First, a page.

Testing the Guide to Set Up WordPress Locally with WAMP

A local server environment will make testing themes and plugins of WordPress much easier. One of the ways to achieve this to install WAMP on your PC. I found this great blog post titled How to Set Up WordPress Locally for PC/Windows with WampServer by Raelene Morey. I installed WAMP on my PC and set up WordPress following this guide. Here is a summary of what I did and found, including a few details which are emitted from the guide.

Install WAMP on your PC

  • Go to http://www.wampserver.com/en/
  • Choose the version that matches up with your system
    • You may be unsure about downloading the 64 bits or the 32 bits version. You can check your system type by typing “System” in the search box. Look for the “System Type” field which tell you if your system is x64 or x32.
  • Click “download directly”
  • Follow the installation instructions

Set-up Wordpress on WAMP (things emitted from the guide)

  1. Before downloading WordPress, you need to set up a database first. This requires you to login to phpMyAdmin. You don’t actually need to enter the username nor password in order to login. If clicking “Go” button doesn’t lead you to a new page, try entering “root” as the username and leave the password field blank. 
  2. When you’ve downloaded WordPress following the guide, you’ll need to tweak the wp-config-sample.php file. To edit the .php file, you’ll need a text editor. The one I used was notepad++. You can also try TextWrangler, Brackets and other text editors. (Here is a list of options.) After downloading notepad++ from here, you can right click the .php file and choose “Edit with notepad++”. Here’s how the .php file looked in notepad++ before and after edited.  (before)  (after)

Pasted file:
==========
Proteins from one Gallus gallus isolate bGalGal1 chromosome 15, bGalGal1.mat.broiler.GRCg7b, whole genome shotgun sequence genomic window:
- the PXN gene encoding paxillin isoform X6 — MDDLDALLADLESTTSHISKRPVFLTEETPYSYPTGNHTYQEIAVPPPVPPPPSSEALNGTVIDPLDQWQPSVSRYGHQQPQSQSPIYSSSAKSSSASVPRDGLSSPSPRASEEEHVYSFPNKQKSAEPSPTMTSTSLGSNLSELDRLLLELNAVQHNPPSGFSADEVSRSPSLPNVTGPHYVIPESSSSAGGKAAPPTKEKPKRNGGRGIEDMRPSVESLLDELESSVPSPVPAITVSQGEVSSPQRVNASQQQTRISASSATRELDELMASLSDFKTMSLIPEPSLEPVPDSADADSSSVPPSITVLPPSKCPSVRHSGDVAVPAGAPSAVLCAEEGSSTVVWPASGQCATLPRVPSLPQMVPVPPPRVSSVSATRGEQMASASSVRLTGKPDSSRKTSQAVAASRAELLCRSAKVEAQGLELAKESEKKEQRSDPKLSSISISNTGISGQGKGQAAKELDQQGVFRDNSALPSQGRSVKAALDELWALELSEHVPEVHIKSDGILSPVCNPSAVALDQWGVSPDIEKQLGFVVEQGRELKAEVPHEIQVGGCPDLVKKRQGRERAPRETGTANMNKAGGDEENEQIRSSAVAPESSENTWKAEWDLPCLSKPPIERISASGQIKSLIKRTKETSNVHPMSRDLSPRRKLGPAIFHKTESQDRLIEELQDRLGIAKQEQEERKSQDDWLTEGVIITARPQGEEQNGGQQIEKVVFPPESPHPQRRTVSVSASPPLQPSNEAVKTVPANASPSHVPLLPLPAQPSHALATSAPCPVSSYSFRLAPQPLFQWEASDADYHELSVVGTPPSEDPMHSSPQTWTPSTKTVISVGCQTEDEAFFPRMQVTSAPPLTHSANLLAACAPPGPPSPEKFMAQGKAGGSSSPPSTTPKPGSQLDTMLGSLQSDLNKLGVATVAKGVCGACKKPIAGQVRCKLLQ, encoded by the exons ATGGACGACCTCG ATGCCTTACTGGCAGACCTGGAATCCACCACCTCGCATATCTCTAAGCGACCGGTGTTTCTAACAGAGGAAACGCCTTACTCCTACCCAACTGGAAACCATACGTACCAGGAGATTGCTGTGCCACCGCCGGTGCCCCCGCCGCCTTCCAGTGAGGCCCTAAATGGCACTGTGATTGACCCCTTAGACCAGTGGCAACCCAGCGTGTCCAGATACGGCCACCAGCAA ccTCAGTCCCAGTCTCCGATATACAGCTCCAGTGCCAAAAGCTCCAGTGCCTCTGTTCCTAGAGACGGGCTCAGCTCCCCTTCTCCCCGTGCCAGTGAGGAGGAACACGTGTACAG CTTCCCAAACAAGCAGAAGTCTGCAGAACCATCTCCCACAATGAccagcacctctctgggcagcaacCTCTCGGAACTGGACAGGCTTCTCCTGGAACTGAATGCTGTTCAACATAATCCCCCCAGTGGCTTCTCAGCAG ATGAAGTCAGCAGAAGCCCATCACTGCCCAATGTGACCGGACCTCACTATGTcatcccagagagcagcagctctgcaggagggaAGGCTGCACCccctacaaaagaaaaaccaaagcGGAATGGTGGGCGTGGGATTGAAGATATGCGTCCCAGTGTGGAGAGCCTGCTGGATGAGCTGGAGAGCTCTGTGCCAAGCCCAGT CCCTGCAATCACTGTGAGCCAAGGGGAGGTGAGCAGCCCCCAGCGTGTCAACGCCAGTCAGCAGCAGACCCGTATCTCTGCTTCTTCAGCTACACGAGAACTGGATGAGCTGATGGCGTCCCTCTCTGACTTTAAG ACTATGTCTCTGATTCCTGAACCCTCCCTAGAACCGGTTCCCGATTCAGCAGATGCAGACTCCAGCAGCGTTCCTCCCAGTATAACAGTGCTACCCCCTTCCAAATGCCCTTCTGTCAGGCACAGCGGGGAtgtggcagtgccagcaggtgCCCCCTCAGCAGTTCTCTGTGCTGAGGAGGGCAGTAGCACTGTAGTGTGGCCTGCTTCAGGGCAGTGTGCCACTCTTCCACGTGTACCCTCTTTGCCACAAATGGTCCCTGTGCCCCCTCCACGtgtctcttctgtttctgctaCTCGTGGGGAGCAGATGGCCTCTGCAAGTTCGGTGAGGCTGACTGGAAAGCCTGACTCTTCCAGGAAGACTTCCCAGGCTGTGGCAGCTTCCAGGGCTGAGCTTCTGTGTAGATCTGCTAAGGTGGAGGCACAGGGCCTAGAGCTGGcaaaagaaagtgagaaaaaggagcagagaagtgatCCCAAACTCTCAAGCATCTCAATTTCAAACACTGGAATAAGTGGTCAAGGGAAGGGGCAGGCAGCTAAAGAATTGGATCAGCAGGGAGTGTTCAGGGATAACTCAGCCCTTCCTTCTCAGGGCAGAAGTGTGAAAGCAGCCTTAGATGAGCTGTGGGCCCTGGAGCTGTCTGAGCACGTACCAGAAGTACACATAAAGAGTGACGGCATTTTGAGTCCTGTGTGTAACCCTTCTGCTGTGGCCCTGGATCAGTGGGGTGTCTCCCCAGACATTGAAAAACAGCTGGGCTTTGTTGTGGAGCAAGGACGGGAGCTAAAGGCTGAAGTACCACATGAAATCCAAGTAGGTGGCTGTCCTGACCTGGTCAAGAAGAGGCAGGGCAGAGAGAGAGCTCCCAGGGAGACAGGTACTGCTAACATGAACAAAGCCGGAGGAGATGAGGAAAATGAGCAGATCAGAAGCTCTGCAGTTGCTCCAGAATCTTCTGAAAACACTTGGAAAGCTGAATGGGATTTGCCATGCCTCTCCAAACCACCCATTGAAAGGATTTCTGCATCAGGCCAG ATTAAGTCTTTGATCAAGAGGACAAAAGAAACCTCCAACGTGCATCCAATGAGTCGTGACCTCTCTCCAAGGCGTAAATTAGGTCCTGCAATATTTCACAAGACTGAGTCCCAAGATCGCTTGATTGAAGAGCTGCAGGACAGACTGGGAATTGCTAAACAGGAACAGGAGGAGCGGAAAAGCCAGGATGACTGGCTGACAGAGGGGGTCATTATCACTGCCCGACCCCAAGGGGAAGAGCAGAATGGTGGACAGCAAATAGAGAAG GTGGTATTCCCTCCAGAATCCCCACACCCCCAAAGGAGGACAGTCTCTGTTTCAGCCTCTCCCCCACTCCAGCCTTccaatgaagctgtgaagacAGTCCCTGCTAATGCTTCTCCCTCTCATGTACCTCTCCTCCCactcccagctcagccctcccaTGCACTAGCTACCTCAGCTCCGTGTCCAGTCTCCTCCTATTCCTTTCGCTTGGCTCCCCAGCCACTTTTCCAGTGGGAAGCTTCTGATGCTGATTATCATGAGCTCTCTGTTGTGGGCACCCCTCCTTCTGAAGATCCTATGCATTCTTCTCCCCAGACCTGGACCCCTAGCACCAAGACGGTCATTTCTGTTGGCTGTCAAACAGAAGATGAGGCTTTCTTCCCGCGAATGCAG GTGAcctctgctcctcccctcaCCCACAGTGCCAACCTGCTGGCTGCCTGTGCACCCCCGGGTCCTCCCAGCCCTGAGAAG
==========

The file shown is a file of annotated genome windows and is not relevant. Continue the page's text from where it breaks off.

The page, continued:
Test WordPress Plugin (Juxtapose) on WAMP

  1. Go to http://localhost/wordpress/ in your WAMP server. Login to your WordPress account.
  2. Search for plugins that you’d like to test.  I chose Juxtapose for this experiment.
  3. Upload images to be juxtaposed to “Media” first. Then in your blog post or wherever you’d like to use this feature, paste in this shortcode –  [juxtapose]<image1><image2>[/juxtapose]. Replace “<image1><image2>” by inserting the images you’d like to be juxtaposed.
  4. Results: now you can compare the two images by sliding the vertical bar. Images of different dimensions may not work as expected. This plugin also works for pairs of images of any size, except thumbnails.

 

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